Thompson told me that the movement is attracting increased support from “small 1" liberals across Canada, but his comments were mi ch more compatible with the far right in politics. He sp^ke admiringly of American Senator Barry Goldwater, and he plans to invite Goldwater to Canada. Unlike Goldwater, Thompson opposes the spread of nuclear arms to Canada, but his view of the United Nations is only slightly left of that held by the Neanderthal wing of the U. S. Republican party. (“I’m not against the UN, but the thing that disturbs me is how you can make black and white come together. It's like mixing oil and water.”) Last spring Thompson edged toward red-baiting when on March 9 he to’d a small gathering in Regina that Hazen Argue’s admission to the Liberal party meant there was “a definitive red glow from the lamp in Lester Pearson’s window.”
Thompson advocates many things that few responsible Canadian politicians, whatever their party allegiance, would oppose. He'd like to see the British North America Act brought under Canadian control, trade with the U. S. and the Commonwealth liberalized, the establishment of a municipal loan bank, and the adoption of a distinctive Canadian flag and anthem.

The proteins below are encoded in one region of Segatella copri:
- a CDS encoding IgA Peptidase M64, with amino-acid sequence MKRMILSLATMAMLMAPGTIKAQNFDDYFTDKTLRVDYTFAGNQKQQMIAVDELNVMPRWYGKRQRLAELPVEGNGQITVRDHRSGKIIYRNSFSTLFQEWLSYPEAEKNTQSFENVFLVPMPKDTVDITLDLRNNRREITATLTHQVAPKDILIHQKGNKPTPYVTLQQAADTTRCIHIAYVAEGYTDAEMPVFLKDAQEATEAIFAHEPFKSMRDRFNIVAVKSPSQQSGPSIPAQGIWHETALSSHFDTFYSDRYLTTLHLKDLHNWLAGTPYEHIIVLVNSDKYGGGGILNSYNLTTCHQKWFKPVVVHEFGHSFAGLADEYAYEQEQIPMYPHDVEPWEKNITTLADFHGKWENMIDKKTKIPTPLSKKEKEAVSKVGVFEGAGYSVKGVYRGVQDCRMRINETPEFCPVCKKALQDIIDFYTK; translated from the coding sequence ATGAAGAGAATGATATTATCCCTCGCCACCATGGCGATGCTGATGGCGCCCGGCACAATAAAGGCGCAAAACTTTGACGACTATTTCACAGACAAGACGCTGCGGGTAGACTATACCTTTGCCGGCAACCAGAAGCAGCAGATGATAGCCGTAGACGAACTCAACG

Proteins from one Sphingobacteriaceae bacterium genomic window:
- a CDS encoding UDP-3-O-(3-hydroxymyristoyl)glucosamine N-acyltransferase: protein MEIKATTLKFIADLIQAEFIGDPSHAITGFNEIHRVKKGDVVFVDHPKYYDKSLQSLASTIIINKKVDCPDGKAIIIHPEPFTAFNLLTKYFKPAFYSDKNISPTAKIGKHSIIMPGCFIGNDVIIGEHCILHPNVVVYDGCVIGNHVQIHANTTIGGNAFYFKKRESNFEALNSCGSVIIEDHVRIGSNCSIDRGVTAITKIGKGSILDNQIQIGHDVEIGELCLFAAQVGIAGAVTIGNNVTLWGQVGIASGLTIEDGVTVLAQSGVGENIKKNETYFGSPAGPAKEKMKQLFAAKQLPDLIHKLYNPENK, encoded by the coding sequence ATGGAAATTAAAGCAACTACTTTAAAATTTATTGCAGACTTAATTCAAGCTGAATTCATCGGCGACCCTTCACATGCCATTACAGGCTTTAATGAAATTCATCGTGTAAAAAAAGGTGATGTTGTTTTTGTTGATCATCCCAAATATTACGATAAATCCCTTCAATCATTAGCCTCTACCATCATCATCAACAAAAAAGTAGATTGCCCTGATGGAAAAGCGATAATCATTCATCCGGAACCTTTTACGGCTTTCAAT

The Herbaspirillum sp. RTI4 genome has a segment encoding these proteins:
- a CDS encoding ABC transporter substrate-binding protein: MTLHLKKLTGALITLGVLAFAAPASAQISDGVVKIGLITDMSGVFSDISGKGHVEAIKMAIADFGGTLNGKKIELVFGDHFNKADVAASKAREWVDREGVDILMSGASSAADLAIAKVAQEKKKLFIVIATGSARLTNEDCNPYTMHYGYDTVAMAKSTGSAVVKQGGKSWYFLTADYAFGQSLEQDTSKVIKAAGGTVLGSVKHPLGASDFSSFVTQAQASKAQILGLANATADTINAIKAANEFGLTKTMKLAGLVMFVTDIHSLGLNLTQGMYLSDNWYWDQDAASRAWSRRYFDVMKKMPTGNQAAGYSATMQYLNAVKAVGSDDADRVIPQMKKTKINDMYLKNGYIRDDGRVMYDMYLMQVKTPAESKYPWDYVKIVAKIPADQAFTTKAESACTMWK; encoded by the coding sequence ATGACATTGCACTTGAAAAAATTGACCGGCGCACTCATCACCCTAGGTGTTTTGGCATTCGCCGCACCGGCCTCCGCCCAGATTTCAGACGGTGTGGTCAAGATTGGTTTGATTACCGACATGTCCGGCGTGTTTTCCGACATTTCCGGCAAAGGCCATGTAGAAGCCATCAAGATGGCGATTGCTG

But when he begins to expound the Social Credit theories which he feels are essential for Canadian progress, his apparently sound understanding of the nation’s problems vanishes in a cloud of the clichés into which the monetary mysticism of his movement is cast. “The Social Credit theory,” he told me, "is more true today than it ever was. It’s a philosophy with a principle.” Then he leaned across his desk and asked me: “When we borrow money from a bank we give a bond. If we can print the bond that makes the debt, why can’t we print the money?”
This left me rather confused, so I shot back with a question of my own: “Since Social Credit seems basically to be an economic theory, aren’t you just a bit discouraged by the fact that not a single economist in Canada has joined your party?”
I got back another question: “What’s ant economist?”